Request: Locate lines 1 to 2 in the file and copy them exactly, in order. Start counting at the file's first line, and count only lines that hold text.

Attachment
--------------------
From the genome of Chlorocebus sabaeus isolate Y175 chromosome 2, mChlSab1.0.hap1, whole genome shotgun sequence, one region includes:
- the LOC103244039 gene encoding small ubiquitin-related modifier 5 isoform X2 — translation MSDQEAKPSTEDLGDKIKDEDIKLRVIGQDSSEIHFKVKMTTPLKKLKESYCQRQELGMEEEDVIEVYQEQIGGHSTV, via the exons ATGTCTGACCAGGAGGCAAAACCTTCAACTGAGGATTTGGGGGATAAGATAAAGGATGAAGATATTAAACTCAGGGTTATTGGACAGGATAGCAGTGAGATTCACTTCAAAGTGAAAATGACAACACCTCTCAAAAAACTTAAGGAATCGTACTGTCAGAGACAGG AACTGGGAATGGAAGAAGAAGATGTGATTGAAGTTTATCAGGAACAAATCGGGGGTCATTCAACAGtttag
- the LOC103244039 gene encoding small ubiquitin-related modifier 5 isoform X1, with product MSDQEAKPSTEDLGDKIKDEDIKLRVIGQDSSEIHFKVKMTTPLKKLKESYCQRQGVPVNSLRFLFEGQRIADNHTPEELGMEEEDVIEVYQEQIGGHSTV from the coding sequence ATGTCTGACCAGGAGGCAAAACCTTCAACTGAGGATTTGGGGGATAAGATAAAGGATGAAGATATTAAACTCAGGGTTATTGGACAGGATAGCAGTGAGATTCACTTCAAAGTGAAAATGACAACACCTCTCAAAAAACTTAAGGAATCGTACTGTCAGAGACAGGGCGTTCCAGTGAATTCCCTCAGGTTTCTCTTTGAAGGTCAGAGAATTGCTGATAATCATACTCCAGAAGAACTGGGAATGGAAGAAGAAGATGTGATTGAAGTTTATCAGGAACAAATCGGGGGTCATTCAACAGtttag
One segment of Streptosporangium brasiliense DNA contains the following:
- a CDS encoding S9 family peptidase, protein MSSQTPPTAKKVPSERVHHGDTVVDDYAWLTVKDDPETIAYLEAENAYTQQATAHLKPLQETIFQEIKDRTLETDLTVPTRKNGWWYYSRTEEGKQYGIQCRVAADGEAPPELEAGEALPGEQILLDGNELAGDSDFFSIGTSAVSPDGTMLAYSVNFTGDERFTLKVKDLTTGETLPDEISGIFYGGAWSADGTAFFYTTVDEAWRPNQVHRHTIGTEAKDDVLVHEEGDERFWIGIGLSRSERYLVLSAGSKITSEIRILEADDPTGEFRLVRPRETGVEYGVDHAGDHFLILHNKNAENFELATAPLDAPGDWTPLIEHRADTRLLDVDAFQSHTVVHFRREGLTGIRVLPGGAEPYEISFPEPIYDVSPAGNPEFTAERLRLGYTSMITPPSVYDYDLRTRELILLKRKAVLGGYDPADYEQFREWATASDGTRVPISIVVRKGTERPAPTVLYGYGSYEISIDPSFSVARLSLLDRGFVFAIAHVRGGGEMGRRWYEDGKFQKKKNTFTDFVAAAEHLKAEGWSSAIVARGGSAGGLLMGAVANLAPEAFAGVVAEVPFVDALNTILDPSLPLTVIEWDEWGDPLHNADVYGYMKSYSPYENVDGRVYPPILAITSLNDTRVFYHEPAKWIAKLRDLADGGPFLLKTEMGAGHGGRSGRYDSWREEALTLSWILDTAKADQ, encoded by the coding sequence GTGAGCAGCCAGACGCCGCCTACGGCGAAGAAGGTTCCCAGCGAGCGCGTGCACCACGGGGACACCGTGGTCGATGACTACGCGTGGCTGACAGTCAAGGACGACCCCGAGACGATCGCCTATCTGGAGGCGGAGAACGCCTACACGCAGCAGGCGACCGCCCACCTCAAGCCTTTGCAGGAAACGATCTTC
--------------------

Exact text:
From the genome of Chlorocebus sabaeus isolate Y175 chromosome 2, mChlSab1.0.hap1, whole genome shotgun sequence, one region includes:
- the LOC103244039 gene encoding small ubiquitin-related modifier 5 isoform X2 — translation MSDQEAKPSTEDLGDKIKDEDIKLRVIGQDSSEIHFKVKMTTPLKKLKESYCQRQELGMEEEDVIEVYQEQIGGHSTV, via the exons ATGTCTGACCAGGAGGCAAAACCTTCAACTGAGGATTTGGGGGATAAGATAAAGGATGAAGATATTAAACTCAGGGTTATTGGACAGGATAGCAGTGAGATTCACTTCAAAGTGAAAATGACAACACCTCTCAAAAAACTTAAGGAATCGTACTGTCAGAGACAGG AACTGGGAATGGAAGAAGAAGATGTGATTGAAGTTTATCAGGAACAAATCGGGGGTCATTCAACAGtttag